• The SFB status and license received by AUB was a great win and achievement. It is becoming an institution. RBI has reposed faith and confidence in AUB that it will be able to execute this new role.
  • The promoter Sanjay Agarwal is a first generation entrepreneur and has achieved a lot by building AUB from scratch. He has a good team with him too, that are leaders in the organization.
  • AUB is a growth leader. The growth of revenues, NII and PAT have been excellent. From 269 branches currently, it plans to open 162 additional branches in this FY.
  • The recent profitable sales of subsidiaries and associates has added to the AUB balance sheet and these funds will add firepower to AUB’s planned corporate initiatives.
  • AUB now has a diversified product portfolio. From its historical product offerings of vehicle finance; MSME loans; and SME loans, after approval of SFB it started offering working capital facilities, gold loans, agriculture loans, Kisan credit cards for farmers and loans against securities.
  • The microfinance sector (MFI) has high potential. Penetration of loans is low. Current players such as Bandhan Bank, Bharat Financial Inclusion, Equitas and Ujjivan are growing fast.
  • AUB has access to diversified sources of funding; the borrowings ofRs.7,071cr. comprise 50% of NCDs, 33% term loans, 6.8% of CP, 4.7% of subordinated debt, and 5.6% of working capital facilities.
  • The asset quality of AUB is stable with NNPA’s at 1.05% for FY17. The financials of the company are good. This is a positive for long term investors.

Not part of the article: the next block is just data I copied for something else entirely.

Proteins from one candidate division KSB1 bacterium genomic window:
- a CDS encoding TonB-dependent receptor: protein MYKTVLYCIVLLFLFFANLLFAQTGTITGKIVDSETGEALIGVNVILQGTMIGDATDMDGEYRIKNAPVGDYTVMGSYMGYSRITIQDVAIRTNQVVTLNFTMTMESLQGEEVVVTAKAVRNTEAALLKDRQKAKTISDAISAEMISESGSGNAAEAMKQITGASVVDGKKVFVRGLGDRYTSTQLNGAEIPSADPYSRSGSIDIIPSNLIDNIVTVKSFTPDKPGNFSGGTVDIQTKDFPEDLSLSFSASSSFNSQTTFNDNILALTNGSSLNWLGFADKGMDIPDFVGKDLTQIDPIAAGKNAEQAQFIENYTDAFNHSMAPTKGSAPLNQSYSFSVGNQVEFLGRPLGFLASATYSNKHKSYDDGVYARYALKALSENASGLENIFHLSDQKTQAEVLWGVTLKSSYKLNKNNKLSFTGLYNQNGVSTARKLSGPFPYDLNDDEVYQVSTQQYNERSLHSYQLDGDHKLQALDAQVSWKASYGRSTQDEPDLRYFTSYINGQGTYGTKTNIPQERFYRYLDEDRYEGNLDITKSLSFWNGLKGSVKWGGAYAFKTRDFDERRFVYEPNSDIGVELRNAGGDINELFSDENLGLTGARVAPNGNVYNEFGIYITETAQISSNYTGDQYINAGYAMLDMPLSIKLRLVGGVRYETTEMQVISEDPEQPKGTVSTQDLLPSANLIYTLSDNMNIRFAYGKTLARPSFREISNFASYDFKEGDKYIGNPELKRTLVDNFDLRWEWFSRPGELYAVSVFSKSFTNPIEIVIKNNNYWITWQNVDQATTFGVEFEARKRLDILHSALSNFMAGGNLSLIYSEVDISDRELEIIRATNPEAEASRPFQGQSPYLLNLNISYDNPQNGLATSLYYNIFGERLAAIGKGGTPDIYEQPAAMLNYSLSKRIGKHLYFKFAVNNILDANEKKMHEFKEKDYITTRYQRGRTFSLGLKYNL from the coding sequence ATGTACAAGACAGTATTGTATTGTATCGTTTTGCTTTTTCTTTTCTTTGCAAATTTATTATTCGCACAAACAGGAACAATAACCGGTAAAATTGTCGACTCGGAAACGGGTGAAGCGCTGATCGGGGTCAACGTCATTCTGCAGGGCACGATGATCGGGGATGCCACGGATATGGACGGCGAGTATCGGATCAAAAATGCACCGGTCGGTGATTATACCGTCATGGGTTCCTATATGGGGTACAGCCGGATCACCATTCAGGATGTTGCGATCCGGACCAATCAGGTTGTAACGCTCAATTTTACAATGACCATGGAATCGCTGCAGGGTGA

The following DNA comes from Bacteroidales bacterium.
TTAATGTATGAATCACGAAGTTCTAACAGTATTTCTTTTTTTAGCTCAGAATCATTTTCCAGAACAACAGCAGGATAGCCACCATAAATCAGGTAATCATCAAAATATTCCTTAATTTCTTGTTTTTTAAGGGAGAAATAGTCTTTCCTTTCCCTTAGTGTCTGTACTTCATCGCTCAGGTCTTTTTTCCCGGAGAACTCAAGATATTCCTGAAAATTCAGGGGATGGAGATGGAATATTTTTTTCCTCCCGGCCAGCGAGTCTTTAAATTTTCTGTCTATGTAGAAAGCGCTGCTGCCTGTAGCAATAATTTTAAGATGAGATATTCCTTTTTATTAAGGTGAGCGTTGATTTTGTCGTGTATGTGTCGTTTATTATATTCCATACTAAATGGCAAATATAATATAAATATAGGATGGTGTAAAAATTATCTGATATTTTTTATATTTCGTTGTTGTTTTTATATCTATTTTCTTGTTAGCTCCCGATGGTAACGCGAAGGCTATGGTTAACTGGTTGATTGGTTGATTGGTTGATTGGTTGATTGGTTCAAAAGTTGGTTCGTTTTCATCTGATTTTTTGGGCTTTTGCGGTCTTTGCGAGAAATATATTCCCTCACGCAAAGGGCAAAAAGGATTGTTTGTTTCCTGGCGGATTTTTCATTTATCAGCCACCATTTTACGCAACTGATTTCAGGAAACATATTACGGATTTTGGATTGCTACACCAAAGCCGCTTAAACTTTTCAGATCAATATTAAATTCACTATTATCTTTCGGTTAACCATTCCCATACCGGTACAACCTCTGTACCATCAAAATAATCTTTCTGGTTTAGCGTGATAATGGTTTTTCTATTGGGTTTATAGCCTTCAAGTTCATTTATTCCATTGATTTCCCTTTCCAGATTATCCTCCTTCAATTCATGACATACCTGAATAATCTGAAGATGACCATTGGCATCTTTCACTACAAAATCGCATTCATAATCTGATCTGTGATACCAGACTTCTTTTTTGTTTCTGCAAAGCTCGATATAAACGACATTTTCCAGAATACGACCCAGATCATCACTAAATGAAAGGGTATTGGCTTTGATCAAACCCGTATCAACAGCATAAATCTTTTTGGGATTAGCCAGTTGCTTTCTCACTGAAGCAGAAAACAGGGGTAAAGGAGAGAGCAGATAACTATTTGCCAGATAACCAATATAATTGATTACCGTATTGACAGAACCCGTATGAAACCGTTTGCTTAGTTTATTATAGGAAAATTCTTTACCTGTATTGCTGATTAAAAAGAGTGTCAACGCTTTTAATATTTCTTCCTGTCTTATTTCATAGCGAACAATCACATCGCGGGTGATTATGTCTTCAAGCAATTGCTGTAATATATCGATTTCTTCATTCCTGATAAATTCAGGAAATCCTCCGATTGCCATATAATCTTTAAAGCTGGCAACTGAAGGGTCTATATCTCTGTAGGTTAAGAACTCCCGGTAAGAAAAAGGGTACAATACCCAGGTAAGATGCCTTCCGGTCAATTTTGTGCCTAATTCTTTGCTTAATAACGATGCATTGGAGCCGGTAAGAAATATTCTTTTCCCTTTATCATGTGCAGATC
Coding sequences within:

Risks and Negatives for AUB and the IPO

  • The valuations are expensive in terms of P/B at 5.09 times. The book value per share has grown at a CAGR of 40.21% from FY13 through FY17 including a sharp increase in FY17 due to sale of firms.Benchmarking in Exhibit 6 indicates asking IPO price P/B is very high. MFI peers such as Ujjivan and Equitas are available for 50% less P/B, and they are also transitioning from NBFCs to SFBs.
  • Current loans of AUB are big ticket vehicle, working capital and SME loans. Just 35% of current loan book can be reclassified as PSL. There is a 3 year window to AUB to build this to 75%. This is a massive challenge involving virtually starting up afresh as a MFI including rural branches, selling and servicing networks and a high volume, low value transaction structure. While current asset business may not suffer, this PSL business needs to grow 300-400% in 3 years for AUB to meet norms.
  • To upgrade to a SFB, AUB has to set up deposit taking facilities at its branches at high cost in terms of employee retraining and systems and procedures changes.
  • On the borrowings side, the RBI norms will kick in, so AUB needs to make many changes. AUB will be required to maintain CRR and SLR, which may have an adverse impact on their business operations.
  • The loan waiver trend in state govts. set off by UP and extending to Mah. andKar. will spoil the credit behavior of farmers. MFI firms will need to address farmer loan requests carefully.
  • AUB as a firm does not gain financially from this IPO as only some current investors are exiting.
  • AUB’s operations are concentrated in western India and any adverse developments in this region could have an adverse effect on their business. As of FY17, 79.3% of Gross AUM was located in such states, with Rajasthan accounting for 54% of their Gross AUM.
  • AUB significantly depends on its vehicle finance business and any adverse developments in this sector could adversely affect their business. For FY17, the Gross AUM of their vehicle finance business accounted for 50.27% of their total Gross AUM.AUB provides unsecured trade advances to vehicle dealers to promote their business. This is a riskier part of their loan portfolio.

Overall Opinion and Recommendation